An ominous-looking black-and-white cartoon animal glowers down from a poster on the wall of a spare bedroom in Felix Dennis’s flat off London’s Regent Street.
“Big Badger,” the poster warns, “is watching.”
The giant badger is a bit out of place amid the dark wood panelling of the bedroom, but so are the assorted gadgetry, technology books and inexpensive desks that litter the tiny room.
Welcome to the badger’s den. Here former Dennis Interactive editorial director Mathew Toor (pictured centre), along with Rhys Lewis and Lowri Williams, are running Project Badger. Their task is to build five websites by the end of the year, using off-the-shelf products and no outside agencies – and unencumbered by the usual bureaucratic processes involved in a website launch by a major publishing company.
Project Badger’s name is in part a nod to the sort of cult sites it hopes to unleash – like the viral animation “Badger, Badger, Badger”. But the use of a blackand- white animal is also a nod to the legendary organisation that inspires the unit’s approach to product development.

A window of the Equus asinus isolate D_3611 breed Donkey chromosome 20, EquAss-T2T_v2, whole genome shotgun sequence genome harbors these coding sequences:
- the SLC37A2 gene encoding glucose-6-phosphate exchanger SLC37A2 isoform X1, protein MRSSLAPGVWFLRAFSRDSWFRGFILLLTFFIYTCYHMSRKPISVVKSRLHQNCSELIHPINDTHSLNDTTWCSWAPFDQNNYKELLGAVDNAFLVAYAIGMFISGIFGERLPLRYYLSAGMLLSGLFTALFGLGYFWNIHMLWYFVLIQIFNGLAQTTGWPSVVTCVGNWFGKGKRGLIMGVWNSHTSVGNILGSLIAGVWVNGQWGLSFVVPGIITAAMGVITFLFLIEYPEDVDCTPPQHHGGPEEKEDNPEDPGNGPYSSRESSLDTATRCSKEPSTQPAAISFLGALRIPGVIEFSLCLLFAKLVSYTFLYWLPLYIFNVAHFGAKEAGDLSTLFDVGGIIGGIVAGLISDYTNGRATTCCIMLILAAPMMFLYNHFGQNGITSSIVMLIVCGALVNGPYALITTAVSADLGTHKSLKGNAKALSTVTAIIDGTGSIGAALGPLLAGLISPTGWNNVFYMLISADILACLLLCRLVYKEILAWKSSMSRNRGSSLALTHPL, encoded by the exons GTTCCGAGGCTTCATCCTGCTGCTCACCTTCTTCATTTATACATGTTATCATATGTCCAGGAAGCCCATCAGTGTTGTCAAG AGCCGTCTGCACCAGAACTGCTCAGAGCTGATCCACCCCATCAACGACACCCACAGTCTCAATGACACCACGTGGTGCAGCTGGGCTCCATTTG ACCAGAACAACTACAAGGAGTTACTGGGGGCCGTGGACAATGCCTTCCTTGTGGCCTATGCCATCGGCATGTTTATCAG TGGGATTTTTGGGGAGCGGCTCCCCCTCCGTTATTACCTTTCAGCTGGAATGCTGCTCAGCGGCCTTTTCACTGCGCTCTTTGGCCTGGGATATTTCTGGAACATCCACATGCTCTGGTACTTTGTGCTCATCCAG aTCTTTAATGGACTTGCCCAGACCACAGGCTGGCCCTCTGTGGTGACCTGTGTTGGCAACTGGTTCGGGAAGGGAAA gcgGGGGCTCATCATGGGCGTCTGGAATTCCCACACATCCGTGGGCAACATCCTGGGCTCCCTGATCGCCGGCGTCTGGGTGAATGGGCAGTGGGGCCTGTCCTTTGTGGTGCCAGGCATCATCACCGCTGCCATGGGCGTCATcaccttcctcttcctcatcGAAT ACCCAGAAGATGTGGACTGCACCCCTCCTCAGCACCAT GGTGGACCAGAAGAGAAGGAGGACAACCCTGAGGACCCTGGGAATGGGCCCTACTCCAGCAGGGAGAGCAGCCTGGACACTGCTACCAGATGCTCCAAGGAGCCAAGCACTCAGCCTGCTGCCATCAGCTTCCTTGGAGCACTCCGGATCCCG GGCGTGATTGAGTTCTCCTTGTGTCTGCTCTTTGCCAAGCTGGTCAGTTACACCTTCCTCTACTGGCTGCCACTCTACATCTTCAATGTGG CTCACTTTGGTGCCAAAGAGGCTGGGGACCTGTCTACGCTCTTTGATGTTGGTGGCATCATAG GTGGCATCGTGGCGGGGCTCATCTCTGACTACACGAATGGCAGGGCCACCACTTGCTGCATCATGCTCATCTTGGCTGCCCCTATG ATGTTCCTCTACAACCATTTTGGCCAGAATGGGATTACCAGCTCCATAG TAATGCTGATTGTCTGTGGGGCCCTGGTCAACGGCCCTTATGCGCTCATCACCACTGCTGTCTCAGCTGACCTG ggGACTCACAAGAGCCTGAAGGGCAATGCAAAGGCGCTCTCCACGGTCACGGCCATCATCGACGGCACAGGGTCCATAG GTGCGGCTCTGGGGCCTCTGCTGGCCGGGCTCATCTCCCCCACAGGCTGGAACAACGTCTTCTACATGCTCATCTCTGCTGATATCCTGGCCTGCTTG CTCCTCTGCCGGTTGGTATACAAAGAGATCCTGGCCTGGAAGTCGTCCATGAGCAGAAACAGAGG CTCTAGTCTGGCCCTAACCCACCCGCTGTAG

During the Second World War, US aircraft manufacturer Lockheed set up a small research and development unit tasked with rapidly developing a jet fighter.
Lockheed’s unit, known as the Skunk Works for the malodorous plant where it initially set up shop, was a small, autonomous team that rapidly developed advanced projects without the bureaucratic procedures of a larger organisation. The secret unit delivered the XP-80 fighter in just 143 days. It would repeat the feat on other advanced aircraft projects after the war, and has become one of the staples of management literature on fostering creativity and innovation in large organisations.
As publishers begin to think more carefully about how to manage their efforts to innovate online in the face of nimbler upstart competitors, several are consciously adopting the Skunk Works approach.
Thirteen weeks after starting work in the spare bedroom, Project Badger’s first project will launch next week. The site, KnowYourMobile, will help users learn to use the 90 per cent of their mobile phone’s features that they don’t currently use. A second site, HateYourBoss, about Britain’s worst bosses, is at an early stage of development and is pencilled in for a May launch.